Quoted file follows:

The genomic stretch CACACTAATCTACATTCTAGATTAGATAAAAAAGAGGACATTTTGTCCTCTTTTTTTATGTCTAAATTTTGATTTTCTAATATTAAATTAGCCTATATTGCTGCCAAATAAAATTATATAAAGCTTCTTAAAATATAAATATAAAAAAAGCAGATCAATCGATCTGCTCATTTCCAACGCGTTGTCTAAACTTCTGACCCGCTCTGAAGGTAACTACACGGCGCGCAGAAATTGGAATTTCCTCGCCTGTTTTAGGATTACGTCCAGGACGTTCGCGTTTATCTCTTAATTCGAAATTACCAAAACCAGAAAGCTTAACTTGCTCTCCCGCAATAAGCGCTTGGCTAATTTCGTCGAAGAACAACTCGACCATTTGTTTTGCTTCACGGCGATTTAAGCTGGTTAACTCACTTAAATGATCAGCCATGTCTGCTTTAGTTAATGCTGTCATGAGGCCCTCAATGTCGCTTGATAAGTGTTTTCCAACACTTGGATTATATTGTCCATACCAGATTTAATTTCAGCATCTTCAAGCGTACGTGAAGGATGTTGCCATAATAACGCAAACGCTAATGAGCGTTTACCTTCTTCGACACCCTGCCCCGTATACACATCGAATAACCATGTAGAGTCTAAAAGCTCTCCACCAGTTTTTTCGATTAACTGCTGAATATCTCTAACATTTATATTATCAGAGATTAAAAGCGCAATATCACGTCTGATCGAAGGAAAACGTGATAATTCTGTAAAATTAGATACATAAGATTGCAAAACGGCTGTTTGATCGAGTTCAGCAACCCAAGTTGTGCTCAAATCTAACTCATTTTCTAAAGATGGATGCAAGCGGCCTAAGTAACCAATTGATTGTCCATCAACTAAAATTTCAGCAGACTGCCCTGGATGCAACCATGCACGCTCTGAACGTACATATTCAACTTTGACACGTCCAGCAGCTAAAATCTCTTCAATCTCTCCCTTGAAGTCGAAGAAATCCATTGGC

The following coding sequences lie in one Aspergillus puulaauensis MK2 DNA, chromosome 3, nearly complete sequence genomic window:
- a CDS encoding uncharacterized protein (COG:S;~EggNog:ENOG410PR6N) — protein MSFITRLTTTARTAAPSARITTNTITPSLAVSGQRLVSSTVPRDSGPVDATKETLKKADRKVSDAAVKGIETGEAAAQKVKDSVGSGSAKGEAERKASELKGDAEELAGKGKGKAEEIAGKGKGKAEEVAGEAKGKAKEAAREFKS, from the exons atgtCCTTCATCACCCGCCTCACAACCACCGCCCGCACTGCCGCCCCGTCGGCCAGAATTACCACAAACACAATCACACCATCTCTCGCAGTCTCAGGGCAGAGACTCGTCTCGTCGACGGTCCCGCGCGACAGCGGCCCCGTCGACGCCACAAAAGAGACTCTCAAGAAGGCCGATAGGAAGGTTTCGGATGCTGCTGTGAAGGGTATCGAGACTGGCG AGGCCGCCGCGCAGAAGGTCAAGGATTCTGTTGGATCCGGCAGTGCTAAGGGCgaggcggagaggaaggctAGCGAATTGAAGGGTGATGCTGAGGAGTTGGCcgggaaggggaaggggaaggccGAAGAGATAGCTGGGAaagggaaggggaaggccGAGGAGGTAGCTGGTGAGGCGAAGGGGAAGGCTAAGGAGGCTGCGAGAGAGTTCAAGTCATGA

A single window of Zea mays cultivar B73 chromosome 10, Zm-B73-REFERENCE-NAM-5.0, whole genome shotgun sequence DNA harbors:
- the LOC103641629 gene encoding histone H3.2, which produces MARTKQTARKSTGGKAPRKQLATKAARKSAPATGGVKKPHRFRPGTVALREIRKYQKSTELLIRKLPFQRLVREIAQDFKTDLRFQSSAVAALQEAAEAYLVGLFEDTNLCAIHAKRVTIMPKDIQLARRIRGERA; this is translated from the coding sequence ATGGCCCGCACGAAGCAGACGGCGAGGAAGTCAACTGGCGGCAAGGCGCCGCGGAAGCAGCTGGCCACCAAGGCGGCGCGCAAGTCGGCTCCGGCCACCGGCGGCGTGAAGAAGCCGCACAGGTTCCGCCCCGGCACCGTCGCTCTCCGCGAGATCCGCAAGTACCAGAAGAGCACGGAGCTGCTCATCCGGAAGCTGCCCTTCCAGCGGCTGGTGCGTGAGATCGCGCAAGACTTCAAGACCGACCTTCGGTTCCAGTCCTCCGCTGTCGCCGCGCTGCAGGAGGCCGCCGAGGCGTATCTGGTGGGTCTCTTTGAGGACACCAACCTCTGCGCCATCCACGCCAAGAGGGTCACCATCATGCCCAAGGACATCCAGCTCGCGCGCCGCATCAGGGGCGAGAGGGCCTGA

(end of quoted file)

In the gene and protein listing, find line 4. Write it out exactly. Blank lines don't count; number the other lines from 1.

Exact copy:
A single window of Zea mays cultivar B73 chromosome 10, Zm-B73-REFERENCE-NAM-5.0, whole genome shotgun sequence DNA harbors: